Several decades ago, when libertarianism was not yet discussed on news programs I aired some concerns with the position held by Representative Paul and Judge Napolitano on the abortion topic. It sparked some response from some who embraced the position--e.g., certain prominent members of the organization Libertarians for Life--but it certainly cause little stir even among the participants of the then budding libertarian movement. At this time, however, it may be worth revisiting the issue and seeing how it might be dealt with by those who embrace the Paul/Napolitano viewpoint. For this reason I want to once again publish the piece in which I aired my concerns, this time on line. (The original article was published in Liberty Magazine and a response was penned by Edwin Viaira, “Fetal Rights: Enforceable in Principle” at Libertarians for Life [1996]. Although Vieira stated in that essay that the argument I advanced is “one frequently used,” he cites no other literature in which it is presented. I myself know of none.)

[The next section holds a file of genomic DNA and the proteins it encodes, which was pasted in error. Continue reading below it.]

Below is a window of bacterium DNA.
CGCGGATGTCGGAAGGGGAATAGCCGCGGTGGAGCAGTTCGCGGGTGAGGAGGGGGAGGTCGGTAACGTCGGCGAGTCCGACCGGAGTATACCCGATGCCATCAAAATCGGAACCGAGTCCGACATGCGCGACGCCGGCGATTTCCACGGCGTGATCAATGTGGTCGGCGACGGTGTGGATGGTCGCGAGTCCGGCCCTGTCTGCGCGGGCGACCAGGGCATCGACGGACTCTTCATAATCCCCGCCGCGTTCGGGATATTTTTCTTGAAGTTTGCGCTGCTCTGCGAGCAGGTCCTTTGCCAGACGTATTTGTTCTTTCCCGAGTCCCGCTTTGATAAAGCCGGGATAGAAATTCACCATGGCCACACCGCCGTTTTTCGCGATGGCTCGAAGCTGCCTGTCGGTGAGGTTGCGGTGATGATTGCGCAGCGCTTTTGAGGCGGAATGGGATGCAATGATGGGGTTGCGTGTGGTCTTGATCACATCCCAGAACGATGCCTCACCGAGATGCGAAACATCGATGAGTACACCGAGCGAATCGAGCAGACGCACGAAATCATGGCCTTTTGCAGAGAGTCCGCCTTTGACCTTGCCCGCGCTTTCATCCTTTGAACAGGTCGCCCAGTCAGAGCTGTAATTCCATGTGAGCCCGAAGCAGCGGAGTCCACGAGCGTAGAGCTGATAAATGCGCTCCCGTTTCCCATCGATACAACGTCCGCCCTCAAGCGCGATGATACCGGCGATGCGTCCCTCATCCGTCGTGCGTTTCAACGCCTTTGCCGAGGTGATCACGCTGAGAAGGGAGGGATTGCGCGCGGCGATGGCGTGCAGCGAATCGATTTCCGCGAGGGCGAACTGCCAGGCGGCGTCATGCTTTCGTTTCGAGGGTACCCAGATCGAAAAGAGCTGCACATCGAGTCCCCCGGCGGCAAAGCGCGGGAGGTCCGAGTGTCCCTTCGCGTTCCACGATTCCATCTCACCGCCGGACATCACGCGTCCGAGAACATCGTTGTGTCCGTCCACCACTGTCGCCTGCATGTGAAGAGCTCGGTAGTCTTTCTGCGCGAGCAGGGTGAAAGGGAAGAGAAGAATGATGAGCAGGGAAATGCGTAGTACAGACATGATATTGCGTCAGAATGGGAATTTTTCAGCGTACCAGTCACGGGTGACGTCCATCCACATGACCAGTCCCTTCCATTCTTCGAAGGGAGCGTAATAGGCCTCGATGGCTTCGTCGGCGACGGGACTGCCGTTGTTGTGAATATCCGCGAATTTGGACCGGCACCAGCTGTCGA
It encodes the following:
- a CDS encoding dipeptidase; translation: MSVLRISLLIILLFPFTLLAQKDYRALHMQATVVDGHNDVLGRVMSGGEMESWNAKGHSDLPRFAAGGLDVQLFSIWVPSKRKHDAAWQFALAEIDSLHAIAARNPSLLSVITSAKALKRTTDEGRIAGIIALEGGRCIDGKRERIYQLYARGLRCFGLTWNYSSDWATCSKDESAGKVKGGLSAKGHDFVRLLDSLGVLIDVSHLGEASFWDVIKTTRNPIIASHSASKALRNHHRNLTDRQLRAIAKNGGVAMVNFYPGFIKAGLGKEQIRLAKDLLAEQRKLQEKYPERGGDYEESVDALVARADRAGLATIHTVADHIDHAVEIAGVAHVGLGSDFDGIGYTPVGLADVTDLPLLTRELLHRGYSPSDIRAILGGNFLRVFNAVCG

So then here is the essay as originally published in Liberty Magazine:]

Among the many issues considered in connection with the abortion controversy, there is one that has, unfortunately, received little attention. To wit, if the “pro-life” position is roughly right—that is, if human conception entails a serious right to life for the conceptus—then certain radical legal consequences follow. If zygotes, embryos, and fetuses have a right to life comparable to infants and adults, then miscarriages or spontaneous abortions must become subjects of extensive and constant police scrutiny.